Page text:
Advisor Technology | 03/14/2017
Should Financial Advisors Use Facebook Live?
Have you heard of live streaming video? I don’t know how you couldn’t be aware of it by now. You can now live stream in almost any social media app—Instagram, Facebook, and Twitter all have the capability native in their mobile apps.
The thing is, live streaming isn’t new.
People have been streaming live video over the Internet for as long as there have been webcams, but only recently have social media sites, app creators, and smartphone manufacturers taken advantage of this old idea to turn it into something that feels fresh.
The key change? Smartphones have made live streaming mobile. Suddenly, you don’t have to be sitting in front of a computer in your boring bedroom. You can be on top of the Eiffel Tower, streaming your activity to any of your friends, fans, and strangers that want to take in the experience with you.
Enabling live streaming to become an anytime/anywhere feature has brought it into the social consciousness as an avenue for communication and content in ways it hasn’t been able to achieve before. Maybe you’ve dabbled with it in your personal life, but you haven’t yet thought of how it could impact the content you create for your business.
My question is: Why not?
We talk about financial advisors using video all the time at Mineral, and live streaming is one the simplest, most cost-effective, and least pressurized ways to do it. It can be a fun way for your clients to get in touch with you more, and for interested prospects who haven’t met you yet to get to know you a little.
You might be hesitant right now, so I’m going to answer the question on your mind before we even start. Should financial advisors use Facebook Live? Yes.
YES. (I’m saying it a second time and louder for effect.)
(Here’s me using a Facebook Live video to tell you about using Facebook Live.)
Live video gives clients easy access to you in a more personal and entertaining environment than a filmed video or written content. It enables instant interactions.
The market is also huge. Your potential audience is billions of people. I’m not saying you’ll reach that many, but I’m saying that there is untapped potential. Facebook has reported that its users play more than 8 billion video views daily.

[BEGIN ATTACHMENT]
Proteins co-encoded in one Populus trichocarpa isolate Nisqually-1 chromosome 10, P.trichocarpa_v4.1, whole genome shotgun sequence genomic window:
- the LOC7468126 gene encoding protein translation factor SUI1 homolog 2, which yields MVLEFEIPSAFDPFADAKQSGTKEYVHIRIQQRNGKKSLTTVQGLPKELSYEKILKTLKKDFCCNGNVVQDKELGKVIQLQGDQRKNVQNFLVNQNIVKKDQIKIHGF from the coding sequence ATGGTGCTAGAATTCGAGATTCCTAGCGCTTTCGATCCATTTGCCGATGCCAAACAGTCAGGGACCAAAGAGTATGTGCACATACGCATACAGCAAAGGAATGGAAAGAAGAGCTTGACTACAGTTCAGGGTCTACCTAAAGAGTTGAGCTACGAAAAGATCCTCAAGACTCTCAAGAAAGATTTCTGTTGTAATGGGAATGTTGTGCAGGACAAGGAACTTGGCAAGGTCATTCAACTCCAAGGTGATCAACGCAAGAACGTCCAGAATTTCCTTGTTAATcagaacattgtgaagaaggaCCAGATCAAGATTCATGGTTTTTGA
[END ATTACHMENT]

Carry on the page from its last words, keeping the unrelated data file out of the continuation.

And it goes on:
Facebook also reports that Live videos are watched three times longer than regular, pre-recorded ones.
But maybe you’re not convinced that anyone in financial services uses live streaming video well. Here’s one of my favorite examples of someone who uses live video: Michael Kitces.
Michael runs “Office Hours” on Twitter and broadcasts via their live streaming app, Periscope. I don’t always catch the broadcast, but I often read the blog that he puts up afterwards with a transcription and video recording. (This will be important later. Take notes.)
Now, let’s look at how you can get started.
Starting a Facebook Live Stream
For this tutorial, I’ll assume you’re using your smartphone. In my case, it’s an iPhone 6S with the Facebook app installed. If you want to live stream from your company account instead of your personal account, you’ll need to make sure you A) are an Admin for your company’s Facebook page, and B) have the Facebook Pages Manager app installed on your phone.
Once you launch the Facebook Pages Manager app, you can post a status from the top of your app screen. To get a live video started, just tap Live.
From there, your camera will open within the Facebook Live interface and you’ll be able to title your Live video (“Describe your live video”) and also tag friends who are in the video, add your location (your office!), add an “activity” to your status (watching/feeling/etc.) and choose who to share your live video with – make sure you’re sharing on Public for the furthest reach.
Once you’ve got your description and any other items you want to tweak set up, click Go Live.
And then the fun begins.
Ask who’s watching to submit questions as you cover the topic you’ve chosen for the day. You’ll see them as text comments and you can reply back with real-time answers.
When you’re done, click Finish. You’ll be able to download the video, choose to upload it to your page, or delete it if it’s not one you want to keep around.
How to Make Sure Facebook Live is a Success
Drive Before You Buy
Here’s my number one, key, mega tip for how to not fail at Facebook Live: Test it out before you start one for your company page.